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Modeling carbon dioxide removal via sinking of particulate organic carbon from macroalgae cultivation

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Peer-reviewed

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Authors

Chen, Si 
Strong-Wright, Jago 
Taylor, John R. 

Abstract

Macroalgae cultivation is receiving growing attention as a potential carbon dioxide removal (CDR) strategy. Macroalgae biomass harvesting and/or intentional sinking have been the main focus of research efforts. A significant amount of biomass is naturally lost through erosion and breakage of cultivated or naturally growing seaweed, but the contribution of the resulting particulates to carbon sequestration is relatively unexplored. Here, we use a fully coupled kelp-biogeochemistry model forced by idealized parameters in a closed system to estimate the potential of macroalgal-derived particulate organic carbon (POC) sinking as a CDR pathway. Our model indicates that at a kelp density of 1.1 fronds m−3, macroalgal POC sinking can export 7.4 times more carbon to the deep sea (depths > 500m) and remove 5.2 times more carbon from the atmosphere (equivalent to an additional 336.0 gC m−2 yr−1) compared to the natural biological pump without kelp in our idealized closed system. The results suggest that CDR associated with POC sinking should be explored as a possible benefit of seaweed farming and point to the need for further study on organic carbon partitioning and its bioavailability to quantify the effectiveness and impacts of macroalgal cultivation as a CDR strategy.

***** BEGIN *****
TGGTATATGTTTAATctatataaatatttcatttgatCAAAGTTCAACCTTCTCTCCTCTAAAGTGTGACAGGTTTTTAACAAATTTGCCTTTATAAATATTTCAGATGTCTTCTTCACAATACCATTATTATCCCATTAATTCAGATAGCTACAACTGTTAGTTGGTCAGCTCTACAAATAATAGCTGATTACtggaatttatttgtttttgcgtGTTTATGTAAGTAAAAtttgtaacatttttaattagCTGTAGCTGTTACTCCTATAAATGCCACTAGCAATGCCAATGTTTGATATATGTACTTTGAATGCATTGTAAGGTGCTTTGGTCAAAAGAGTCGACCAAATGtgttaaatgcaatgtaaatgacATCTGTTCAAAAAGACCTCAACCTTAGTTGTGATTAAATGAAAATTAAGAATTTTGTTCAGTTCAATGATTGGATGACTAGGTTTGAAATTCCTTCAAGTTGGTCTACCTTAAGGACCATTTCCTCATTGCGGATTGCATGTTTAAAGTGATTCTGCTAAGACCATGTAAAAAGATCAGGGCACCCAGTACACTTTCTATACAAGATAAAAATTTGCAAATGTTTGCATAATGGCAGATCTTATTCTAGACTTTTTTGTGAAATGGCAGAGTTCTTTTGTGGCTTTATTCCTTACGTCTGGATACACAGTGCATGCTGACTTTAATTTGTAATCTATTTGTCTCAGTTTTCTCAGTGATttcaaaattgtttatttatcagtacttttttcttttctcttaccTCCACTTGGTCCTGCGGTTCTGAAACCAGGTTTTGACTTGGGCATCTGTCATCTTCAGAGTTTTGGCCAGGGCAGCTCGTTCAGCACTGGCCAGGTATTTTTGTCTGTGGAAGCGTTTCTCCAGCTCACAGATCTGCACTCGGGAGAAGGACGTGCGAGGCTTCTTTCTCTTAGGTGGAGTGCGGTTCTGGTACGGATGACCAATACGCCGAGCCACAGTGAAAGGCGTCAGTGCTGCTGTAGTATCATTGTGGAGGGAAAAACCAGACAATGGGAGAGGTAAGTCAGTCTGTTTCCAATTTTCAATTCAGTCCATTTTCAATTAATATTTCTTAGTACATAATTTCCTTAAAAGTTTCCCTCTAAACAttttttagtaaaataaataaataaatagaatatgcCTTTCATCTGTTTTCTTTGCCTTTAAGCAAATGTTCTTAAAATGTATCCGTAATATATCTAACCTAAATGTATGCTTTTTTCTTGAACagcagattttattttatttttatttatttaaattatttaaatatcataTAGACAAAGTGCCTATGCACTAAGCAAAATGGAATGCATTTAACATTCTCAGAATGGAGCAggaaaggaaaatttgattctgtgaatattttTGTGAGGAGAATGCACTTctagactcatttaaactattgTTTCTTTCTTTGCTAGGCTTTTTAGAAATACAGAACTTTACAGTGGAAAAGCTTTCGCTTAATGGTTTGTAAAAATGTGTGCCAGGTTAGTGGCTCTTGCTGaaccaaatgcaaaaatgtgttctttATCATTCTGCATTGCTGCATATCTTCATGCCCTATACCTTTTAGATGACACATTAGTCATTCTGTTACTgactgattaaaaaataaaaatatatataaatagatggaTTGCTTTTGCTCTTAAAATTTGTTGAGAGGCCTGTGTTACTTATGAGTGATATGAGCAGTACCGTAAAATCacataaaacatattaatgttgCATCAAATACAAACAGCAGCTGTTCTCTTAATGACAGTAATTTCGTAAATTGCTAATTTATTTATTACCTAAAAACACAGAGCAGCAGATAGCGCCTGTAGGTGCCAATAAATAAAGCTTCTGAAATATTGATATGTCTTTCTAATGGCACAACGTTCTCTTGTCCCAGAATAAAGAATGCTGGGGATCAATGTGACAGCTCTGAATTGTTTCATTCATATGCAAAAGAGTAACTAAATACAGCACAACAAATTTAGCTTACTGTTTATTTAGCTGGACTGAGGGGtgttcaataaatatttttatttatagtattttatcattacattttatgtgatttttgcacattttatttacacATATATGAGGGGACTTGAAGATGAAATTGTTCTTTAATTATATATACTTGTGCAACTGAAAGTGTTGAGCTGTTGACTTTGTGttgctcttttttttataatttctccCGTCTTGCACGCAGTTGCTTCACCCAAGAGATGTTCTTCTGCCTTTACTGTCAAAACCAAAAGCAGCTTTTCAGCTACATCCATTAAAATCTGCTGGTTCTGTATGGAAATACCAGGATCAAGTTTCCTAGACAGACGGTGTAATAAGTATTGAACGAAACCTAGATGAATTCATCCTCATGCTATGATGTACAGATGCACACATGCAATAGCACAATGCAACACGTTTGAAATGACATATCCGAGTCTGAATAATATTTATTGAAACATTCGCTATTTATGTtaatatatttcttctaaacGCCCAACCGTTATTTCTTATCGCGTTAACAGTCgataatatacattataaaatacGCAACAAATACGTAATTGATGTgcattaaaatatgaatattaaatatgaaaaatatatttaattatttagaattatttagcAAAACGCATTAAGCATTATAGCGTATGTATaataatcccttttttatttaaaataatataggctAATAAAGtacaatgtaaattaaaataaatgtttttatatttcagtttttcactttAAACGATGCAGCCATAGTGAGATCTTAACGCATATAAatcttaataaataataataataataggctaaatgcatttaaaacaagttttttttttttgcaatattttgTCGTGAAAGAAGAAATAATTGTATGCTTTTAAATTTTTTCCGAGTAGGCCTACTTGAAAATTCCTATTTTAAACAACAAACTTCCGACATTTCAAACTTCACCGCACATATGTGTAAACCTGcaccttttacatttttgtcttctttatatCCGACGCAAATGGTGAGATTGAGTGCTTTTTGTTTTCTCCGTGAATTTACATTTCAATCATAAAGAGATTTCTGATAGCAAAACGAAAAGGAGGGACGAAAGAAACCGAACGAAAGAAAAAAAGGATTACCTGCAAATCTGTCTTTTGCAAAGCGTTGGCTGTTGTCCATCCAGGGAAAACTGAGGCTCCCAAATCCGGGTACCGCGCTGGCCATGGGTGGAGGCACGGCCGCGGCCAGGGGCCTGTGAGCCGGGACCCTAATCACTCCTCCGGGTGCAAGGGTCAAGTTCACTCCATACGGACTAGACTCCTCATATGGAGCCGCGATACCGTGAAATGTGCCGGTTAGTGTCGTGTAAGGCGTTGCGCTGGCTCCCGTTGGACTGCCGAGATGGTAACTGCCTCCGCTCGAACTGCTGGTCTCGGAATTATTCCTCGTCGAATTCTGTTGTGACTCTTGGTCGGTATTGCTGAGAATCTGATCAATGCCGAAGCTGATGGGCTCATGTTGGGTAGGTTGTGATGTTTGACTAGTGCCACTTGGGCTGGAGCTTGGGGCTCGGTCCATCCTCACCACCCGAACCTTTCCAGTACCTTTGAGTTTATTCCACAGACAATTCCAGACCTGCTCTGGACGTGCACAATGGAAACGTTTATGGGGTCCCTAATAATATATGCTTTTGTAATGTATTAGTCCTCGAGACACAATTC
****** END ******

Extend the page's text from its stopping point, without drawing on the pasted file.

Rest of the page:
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Peer reviewed: True


Acknowledgements: The authors are grateful to the Centre for Climate Repair, the Kelp Forest Foundation, and Running Tide for stimulating conversations and encouraging this work. The authors also thank Samantha Deane, Max Chalfin, Dennis Hansell, Ole Jacob Broch, Silje Forbord, and Brian von Herzen for helpful discussions. This study has been conducted using data from E.U. Copernicus Marine Service Information and NASA’s Ocean Biology Processing Group.

Keywords

carbon sequestration, ocean-based solution, particulate organic carbon, macroalgae cultivation, ocean biogeochemical modeling, kelp, climate change mitigation, carbon dioxide removal

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Publisher

Frontiers Media S.A.